Improving New Zealand’s Fish Stocks

If you’re interested in the state of New Zealand’s fish stocks, you’ll find an enourmous volume of publications from government and ministry of fisheries claiming that they are on the rise, improving in quantity and quality. NZ fish and commercial fishing methods applied are up with the world’s best.

Well, I’ve lived 13 years in New Zealand and one thing every immigrant learns quickly is that New Zealand is world class in EVERYTHING. Full stop. I believe we also make some of the best mozzarella cheese worldwide.

Bullshit Baffles Brains – Repetition Equals Proof – Pride Conquers Knowledge

Some years ago, I startled the then Minister of Fisheries by asking, after he finished his lengthy lecture about the shape of NZ fish stocks,
what he meant by sustainable fishing. Ecological or economical sustainability? Simple and necessary question when it comes to the hype-term “sustainability”, but obviously he was never asked that before. A smarter person would have replied immediately that ecological sustainability is the highest priority, the Minister continued, however, with a: “We work hard to achieve both.” Season the bullshit buddy.

In recent years, private organizations (such as LegaSea) have been challenging the government’s biased claims and ask for evidence-based research rather than colourful power-point slides. People are catching less and less fish, and want the government to also acknowledge the economical power of recreational fishing for New Zealand. More and more restrictions are put on recreational anglers, while commercial fishing continues to employ methods that are forbidden in other parts of the world due to the devastating effect they have on the sea beds and fish stocks.

Ecological Sustainability or Control?

I provide an example of the recreational fishing regulations that are in place for the area I live in for one fish species. I may take up to 7 snapper per day by line and hook, each of them must be at least 30 cm in size. I can do this all year round on any day (a few years ago 9 snapper per day and minimum size was 27 cm).

While I agree with a daily bag limit for each and combined fish species, I argue that the size limit idea is without question the least effective way to keep fish stocks healthy. I understand that it is easy to enforce size limitations. A fisheries officer can stop me, count my snapper and measure them. There are regulations in place limiting my freedom to fillet or cut the head of a snapper off whilst on/at sea.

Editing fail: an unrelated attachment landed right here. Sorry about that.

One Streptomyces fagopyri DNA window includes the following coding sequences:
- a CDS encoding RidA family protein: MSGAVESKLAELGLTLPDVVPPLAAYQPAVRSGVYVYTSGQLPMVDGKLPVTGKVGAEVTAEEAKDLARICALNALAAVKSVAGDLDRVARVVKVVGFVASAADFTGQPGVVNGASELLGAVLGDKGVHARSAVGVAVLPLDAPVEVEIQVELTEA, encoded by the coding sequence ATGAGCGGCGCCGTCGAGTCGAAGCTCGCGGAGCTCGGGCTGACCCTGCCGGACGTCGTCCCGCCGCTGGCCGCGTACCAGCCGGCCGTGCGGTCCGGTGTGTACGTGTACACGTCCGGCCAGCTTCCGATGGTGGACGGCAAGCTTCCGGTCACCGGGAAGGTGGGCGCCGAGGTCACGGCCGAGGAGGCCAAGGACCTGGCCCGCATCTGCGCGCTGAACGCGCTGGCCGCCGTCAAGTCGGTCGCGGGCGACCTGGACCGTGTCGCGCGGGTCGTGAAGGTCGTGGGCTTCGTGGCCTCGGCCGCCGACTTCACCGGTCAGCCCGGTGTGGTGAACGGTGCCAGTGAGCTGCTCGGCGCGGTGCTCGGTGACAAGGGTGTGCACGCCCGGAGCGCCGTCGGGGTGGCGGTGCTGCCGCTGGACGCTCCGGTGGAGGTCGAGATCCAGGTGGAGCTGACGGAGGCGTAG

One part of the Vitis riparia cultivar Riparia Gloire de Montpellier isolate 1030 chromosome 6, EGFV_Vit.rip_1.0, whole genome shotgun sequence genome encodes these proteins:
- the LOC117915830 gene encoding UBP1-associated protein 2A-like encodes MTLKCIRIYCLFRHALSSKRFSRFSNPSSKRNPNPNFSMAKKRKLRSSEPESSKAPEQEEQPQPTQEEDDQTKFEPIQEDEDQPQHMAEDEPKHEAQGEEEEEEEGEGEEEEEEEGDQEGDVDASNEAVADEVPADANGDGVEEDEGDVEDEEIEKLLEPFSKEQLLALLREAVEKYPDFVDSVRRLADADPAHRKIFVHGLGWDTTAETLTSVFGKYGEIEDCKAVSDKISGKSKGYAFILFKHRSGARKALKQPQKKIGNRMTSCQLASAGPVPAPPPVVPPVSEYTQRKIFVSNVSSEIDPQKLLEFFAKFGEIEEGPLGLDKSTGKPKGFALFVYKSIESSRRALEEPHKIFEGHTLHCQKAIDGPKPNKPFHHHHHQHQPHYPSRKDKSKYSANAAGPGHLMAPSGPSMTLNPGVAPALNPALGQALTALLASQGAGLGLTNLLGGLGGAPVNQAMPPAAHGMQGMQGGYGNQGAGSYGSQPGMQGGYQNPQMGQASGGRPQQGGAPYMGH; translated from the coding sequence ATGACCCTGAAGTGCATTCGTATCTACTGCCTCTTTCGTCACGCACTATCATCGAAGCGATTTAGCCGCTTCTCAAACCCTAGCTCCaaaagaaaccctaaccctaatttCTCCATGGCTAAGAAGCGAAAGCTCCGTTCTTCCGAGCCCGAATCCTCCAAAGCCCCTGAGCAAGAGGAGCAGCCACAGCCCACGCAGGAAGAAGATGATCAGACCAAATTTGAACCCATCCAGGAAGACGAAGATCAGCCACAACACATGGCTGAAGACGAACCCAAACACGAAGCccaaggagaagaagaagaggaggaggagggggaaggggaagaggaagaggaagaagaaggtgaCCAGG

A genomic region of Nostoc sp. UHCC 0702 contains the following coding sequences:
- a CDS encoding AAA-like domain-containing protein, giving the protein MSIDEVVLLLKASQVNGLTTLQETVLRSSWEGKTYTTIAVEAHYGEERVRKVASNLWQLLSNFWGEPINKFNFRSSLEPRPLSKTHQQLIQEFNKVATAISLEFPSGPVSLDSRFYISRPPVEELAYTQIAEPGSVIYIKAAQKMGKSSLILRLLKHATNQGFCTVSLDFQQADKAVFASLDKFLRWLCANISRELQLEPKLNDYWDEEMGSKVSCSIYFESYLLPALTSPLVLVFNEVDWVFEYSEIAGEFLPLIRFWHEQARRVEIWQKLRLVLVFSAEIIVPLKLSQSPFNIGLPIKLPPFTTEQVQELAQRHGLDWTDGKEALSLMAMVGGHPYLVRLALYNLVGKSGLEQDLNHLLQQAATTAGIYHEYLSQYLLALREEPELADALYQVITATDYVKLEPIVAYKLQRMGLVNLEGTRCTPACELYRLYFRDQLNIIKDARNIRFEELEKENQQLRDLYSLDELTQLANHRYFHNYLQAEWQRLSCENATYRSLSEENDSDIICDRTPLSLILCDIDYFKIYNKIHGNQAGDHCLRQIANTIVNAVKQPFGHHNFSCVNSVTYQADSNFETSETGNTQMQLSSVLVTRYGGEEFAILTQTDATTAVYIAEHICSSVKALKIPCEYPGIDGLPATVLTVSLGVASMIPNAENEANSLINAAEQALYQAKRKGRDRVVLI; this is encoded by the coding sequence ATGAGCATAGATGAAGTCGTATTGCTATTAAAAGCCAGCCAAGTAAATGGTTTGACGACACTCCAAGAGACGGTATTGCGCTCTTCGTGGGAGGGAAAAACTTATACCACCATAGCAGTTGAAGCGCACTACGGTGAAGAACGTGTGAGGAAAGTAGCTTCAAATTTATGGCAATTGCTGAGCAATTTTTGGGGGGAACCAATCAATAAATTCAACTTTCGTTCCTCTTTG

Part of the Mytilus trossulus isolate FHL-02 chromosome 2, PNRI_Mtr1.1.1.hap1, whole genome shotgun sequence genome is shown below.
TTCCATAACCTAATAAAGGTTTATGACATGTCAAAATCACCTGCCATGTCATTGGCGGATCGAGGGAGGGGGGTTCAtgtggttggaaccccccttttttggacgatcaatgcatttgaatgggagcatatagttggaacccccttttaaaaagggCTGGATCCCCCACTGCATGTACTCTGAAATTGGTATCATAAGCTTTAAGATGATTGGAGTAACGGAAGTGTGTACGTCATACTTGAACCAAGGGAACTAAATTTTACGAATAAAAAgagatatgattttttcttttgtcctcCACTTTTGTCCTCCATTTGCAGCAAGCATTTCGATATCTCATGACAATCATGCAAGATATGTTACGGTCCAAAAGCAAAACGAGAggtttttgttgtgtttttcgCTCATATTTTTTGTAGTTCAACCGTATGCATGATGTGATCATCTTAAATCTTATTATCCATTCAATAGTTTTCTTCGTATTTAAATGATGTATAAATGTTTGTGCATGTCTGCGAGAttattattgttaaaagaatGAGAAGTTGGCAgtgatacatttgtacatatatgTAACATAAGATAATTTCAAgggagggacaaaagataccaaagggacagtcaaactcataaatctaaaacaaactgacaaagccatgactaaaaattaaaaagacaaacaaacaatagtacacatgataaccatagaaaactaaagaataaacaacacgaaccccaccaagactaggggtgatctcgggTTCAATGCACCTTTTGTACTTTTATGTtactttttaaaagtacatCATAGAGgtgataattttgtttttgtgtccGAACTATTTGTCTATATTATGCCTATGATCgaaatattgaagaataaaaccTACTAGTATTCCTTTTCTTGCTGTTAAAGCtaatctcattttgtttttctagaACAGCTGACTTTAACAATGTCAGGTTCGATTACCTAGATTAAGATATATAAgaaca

If I have intentionally and/or repeatedly disobeyed these laws, the government will fine me and can forfeit everything I used to go fishing (for instance, boat, trailer, car, rod, reel, tackle, diving gear etc.) to the crown. It doesn’t matter if the things I used are my property or not.

At this time of the year, there are vast amounts of small snapper inshore. This is by the way not a sign of healthy snapper fisheries! Three days ago, two friends and myself were rockfishing for kingfish, snapper and what ever else showed up. After catching and releasing 30 undersized snapper, I stopped fishing altogether. The two other anglers released about 50 undersized snapper.

I was gutted. Some of these snapper were 10 cm long and smaller. How many of these fish will survive? In 10 years of fishing, I have only caught one fish that had a rusty hook inside the mouth and only a few times fish, that clearly had been caught by a hook before. I claim that too many fish will not survive even if they are sensibly released. The smaller the fish, the smaller the likelihood of survival after release.

During this fishing session, a school of kingfish showed up. To the experienced eye, half of them were undersized, and there is no way to only target the larger fish in a school. We were fishing off the rocks. My mate cast a popper and a kingi jumped over another and took it. There was a bit of commotion, standing on rocks, a strong fish pulling, your target fish, everyone is on edge. When the fish was tired out, and I had a better look at it, I called immediately that I won’t gaff it, it is too small.

According to the fisheries laws I must measure any fish taken to assure compliance. The size limit for kingfish is a minimum of 75 cm. Again, there is no way I can measure a fish in water. The fish must be taken on land to be measured when rockfishing. I couldn’t net this fish either, and it was the anglers first kingfish hookup. Both travelled from the UK to target kingfish off the rocks. What would you do in such a situation?

I grabbed the leader and pulled the fish up, repeating that it is too small. To measure it, we’d have to put it on the rocks (hot at that time of the day, not a single rock-pool around). In other words, there is just no way to measure a fish like that without hurting it significantly. The angler wanted a picture with the fish. We replied: “No way buddy, we’ve got to release this fish quickly, this fish will die if you hug it with your dry clothes for a photo.”